The siRNA oligonucleotides corresponding to human MYCN, FH, and Nrf2 were purchased from Fisher Scientific Inc. siRNA oligonucleotides (20 nM) were transfected into cells using Lipofectamine RNAiMAX reagent (Invitrogen). After 48–72 h of transfection, IBs were carried out to examine the knockdown of targeted proteins.
Plasmids encoding MYCN shRNA or mouse MYCN were purchased from Transomic Technologies (Huntsville, AL, USA). Lentiviruses were produced with the helper vectors in HEK293FT cells kindly provided by Dr. Peter Hunghton according to the protocol54. Lentiviruses, encoding for inducible MYCN-shRNA expression or mouse MYCN expression, were directly added to the cell culture medium and incubated for 48–72 h before further analysis.
RNA isolation, reverse transcription, and qPCR
Total RNA was isolated using the RNA extraction kit (Zymo and Qiagen) and was reverse transcribed using random hexamer and M-MLV Reverse Transcriptase (Invitrogen). SYBR green-based quantitative RT-PCR for specific genes was performed using the Applied Biosystems Real-Time PCR System. Samples for each experimental condition were run in triplicate and were normalized to β-2-microglobulin to determine relative expression levels. Primer sequences were obtained from PrimerBank55. Primer sequences are listed in Table S2.
Protein extraction and western blot analysis
Cells were harvested, lysed, and sonicated at 4 °C in a lysis buffer (50 mM Tris-HCl, pH 7.4, 150 mM NaCl, 0.5% sodium dodecyl sulfate, 5 mM sodium pyrophosphate, protease and phosphatase inhibitor tablet). Cell lysates were centrifuged at 13,000 × g for 15 min, and the supernatant were recovered. The protein concentrations were determined by using the Pierce™ BCA Protein Assay kit (Thermo Fisher Scientific). After 5 min boiling in 4 × NuPAGE® LDS Sample Buffer with 10× Reducing solution (Thermo Fisher Scientific), the proteins were separated by NuPAGE 4–12% Protein Gels (Thermo Fisher Scientific), transferred to PVDF membranes by using the iBlot Gel Transfer Device (Thermo Fisher Scientific), and probed with the appropriate primary antibodies. Membrane-bound primary antibodies were detected using secondary antibodies conjugated with horseradish peroxidase. IBs were developed on films using the enhanced chemiluminescence technique.
Metabolic activity analysis
Glycolytic activity was determined by measuring the detritiation of [5-3H]glucose56. In brief, one million cells were suspended in 0.5 ml fresh media. The experiment was initiated by adding 1 μci [5-3H]glucose, and 2 h later, media were transferred to a 1.5 ml microcentrifuge tube containing 50 μl of 5 N HCl. The microcentrifuge tubes were then placed in 20 ml scintillation vials containing 0.5 ml water with the vials capped and sealed. 3H2O was separated from unmetabolized [5-3H]glucose by evaporation diffusion for 24 h at room temperature. A cell-free sample containing 1 μci [5-3H]glucose was included as a background control. Glutaminolysis was determined by the rate of 14CO2 released from [U-14C]glutamine57. In brief, one million cells were suspended in 0.5 ml fresh media. To facilitate the collection of 14CO2, cells were dispensed into 7 ml glass vials (TS-13028, Thermo) with a PCR tube containing 50 μl of 0.2 M KOH glued on the sidewall. After adding 0.5 μci [U-14C]glutamine, the vials were capped using a screw cap with rubber septum (TS-12713, Thermo). The assay was stopped 2 h later by injection of 100 μl of 5 N HCl and the vials were kept at room temperate overnight to trap the 14CO2. The 50 μl of KOH in the PCR tube was then transferred to scintillation vials containing 10 ml scintillation solution for counting. A cell-free sample containing 0.5 μci [U-14C]glutamine was included as a background control.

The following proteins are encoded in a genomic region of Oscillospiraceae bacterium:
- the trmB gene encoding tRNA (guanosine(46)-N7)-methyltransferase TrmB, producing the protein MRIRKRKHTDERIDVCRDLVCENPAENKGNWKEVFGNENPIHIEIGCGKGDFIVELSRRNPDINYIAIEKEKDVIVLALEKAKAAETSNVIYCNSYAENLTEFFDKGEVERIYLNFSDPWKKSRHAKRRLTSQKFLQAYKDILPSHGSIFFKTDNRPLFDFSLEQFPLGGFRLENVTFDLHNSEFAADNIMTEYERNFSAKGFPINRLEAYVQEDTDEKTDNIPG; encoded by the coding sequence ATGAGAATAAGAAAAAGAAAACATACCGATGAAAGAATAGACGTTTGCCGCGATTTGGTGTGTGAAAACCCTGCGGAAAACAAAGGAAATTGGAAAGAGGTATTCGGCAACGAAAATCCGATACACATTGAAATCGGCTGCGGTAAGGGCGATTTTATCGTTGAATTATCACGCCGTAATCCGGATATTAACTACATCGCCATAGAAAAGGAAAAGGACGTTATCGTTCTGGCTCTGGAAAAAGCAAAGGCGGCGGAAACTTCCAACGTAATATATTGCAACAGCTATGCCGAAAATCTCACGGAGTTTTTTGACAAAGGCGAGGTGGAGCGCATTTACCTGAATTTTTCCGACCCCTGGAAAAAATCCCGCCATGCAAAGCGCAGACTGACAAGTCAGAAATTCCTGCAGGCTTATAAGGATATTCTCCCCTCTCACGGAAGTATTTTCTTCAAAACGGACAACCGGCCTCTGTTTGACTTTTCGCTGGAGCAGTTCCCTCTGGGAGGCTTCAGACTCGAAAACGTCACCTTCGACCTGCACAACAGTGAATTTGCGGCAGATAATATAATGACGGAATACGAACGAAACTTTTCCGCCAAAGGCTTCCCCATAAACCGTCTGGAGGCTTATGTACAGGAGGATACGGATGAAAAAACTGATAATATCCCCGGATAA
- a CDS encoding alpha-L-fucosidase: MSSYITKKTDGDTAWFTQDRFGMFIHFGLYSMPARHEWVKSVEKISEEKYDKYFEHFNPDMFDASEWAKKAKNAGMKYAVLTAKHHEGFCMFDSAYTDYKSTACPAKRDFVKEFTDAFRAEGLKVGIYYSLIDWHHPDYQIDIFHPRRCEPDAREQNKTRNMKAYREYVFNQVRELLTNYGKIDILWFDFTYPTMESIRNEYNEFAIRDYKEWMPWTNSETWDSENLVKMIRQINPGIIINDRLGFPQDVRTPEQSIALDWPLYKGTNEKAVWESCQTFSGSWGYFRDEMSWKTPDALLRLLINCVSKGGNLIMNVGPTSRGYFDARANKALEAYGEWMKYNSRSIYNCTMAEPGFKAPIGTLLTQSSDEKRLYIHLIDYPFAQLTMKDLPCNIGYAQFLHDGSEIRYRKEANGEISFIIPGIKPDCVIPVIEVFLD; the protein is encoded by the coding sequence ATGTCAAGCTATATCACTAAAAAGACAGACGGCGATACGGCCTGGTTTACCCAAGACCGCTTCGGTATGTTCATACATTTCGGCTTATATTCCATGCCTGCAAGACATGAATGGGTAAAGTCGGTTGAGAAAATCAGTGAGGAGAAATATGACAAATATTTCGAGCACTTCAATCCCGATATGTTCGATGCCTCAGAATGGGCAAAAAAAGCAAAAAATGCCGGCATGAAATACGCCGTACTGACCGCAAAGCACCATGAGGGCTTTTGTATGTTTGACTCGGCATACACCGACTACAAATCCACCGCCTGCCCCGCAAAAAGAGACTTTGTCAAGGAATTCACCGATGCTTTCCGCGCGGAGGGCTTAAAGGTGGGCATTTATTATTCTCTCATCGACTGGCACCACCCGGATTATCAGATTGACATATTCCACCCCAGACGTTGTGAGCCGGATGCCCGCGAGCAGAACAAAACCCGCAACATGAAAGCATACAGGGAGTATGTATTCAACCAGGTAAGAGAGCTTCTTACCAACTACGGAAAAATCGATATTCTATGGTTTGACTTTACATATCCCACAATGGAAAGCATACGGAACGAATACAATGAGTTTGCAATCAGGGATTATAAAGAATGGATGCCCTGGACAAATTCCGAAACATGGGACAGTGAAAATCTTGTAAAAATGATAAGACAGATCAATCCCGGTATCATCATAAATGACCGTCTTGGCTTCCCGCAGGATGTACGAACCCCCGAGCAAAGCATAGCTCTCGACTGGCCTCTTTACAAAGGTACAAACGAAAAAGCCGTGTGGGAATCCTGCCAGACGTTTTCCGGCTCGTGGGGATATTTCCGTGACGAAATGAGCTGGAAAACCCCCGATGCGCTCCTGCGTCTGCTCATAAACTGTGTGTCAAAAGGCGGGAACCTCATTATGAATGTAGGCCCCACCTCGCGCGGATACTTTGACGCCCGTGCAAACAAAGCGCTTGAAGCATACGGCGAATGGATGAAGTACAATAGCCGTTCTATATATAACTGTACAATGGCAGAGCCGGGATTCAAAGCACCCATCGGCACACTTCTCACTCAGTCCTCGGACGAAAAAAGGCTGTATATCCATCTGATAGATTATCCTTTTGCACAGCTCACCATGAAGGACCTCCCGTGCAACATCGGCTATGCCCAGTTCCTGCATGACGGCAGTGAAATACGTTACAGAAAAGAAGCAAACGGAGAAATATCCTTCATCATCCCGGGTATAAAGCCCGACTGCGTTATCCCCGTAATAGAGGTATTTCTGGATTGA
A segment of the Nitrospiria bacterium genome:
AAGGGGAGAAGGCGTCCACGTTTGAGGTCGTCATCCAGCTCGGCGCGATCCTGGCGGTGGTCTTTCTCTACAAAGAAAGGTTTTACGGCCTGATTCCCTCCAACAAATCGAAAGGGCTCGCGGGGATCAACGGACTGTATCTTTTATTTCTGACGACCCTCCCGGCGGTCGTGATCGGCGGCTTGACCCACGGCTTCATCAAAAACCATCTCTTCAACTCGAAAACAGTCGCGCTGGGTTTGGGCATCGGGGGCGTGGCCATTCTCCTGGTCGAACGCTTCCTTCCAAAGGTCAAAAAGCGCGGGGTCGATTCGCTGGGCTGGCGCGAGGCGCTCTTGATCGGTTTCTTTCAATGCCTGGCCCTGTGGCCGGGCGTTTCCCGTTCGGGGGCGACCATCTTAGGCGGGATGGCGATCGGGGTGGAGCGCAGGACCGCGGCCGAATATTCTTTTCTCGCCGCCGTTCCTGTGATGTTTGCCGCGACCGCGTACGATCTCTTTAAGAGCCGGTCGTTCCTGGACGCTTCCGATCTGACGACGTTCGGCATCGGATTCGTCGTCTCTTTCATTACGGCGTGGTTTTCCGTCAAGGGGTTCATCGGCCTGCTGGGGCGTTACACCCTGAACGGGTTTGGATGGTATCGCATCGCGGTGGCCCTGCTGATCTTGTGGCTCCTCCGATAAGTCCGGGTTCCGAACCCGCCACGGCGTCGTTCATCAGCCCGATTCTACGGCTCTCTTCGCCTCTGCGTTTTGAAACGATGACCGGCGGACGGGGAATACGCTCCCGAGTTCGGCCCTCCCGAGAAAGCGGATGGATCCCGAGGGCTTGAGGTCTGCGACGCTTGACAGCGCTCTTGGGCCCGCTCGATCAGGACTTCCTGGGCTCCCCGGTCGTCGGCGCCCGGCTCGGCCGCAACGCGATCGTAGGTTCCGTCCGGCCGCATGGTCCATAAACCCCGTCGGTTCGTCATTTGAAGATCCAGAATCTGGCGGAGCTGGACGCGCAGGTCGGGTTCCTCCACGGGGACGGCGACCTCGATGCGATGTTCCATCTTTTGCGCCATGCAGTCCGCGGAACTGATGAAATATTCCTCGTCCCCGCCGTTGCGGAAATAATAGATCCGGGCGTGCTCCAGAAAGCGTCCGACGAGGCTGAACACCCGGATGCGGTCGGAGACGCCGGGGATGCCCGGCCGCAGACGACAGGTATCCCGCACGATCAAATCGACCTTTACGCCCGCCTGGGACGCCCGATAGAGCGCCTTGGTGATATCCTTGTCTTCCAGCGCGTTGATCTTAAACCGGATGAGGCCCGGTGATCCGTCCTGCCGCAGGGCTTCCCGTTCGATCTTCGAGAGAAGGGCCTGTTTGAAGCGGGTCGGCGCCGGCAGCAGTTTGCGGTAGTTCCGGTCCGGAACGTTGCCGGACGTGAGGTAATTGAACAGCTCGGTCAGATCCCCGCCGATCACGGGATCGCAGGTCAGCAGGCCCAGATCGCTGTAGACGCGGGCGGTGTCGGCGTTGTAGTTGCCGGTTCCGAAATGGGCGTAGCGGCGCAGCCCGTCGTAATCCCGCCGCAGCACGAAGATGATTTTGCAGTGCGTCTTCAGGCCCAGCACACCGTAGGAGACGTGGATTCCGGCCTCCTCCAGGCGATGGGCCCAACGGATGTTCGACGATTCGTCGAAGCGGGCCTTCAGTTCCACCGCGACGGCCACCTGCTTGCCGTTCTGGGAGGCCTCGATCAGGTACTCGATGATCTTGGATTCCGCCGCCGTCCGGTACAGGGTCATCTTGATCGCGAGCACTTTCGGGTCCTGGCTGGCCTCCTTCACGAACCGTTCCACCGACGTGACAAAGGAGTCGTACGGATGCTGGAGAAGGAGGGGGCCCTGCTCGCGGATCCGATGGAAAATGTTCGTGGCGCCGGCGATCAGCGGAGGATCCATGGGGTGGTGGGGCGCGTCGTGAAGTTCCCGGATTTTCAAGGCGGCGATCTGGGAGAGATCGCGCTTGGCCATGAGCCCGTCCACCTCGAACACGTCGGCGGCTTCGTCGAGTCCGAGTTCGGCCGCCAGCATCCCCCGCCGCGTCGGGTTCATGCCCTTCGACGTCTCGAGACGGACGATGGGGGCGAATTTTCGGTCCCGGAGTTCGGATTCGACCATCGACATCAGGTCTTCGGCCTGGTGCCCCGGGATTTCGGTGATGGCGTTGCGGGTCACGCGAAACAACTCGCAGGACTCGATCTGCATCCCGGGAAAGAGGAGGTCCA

NB-1643 cells were incubated with 100 μM DMF and harvested at designated time points for RNA extraction. RNA samples were then performed microarray by St. Jude Children’s Research Hospital. Microarray data were submitted with assigned GEO number as GSE98241.
Chromatin immunoprecipitation-polymerase chain reaction
ChIP-PCR was done as previously prescribed58, using Magna EZ-ChIP (Millipore) according to the manufacturer’s protocol. Briefly, after 24-h induction of MYCN expression, the inducible MycN3 cells (a gift of Jason Shohet, Houston, TX, USA)20 were cross-linked with 3% paraformaldehyde for 10 min and quenched for 5 min with 125 mmol/l of glycine. After sonification, cell lysates were spun down and 100 µl of supernatant was diluted to 500 μl for immunoprecipitation with 5 μg of MYCN antibody (Santa Cruz). After serial washing, DNA–protein cross-links were reversed and DNA was extracted for PCR. The PCR primers were designed according to the MYCN ChIP-seq data (GSE94782) in MYCN-amplified NBL cells including NB-1643. Primer sequences are listed in Table S3.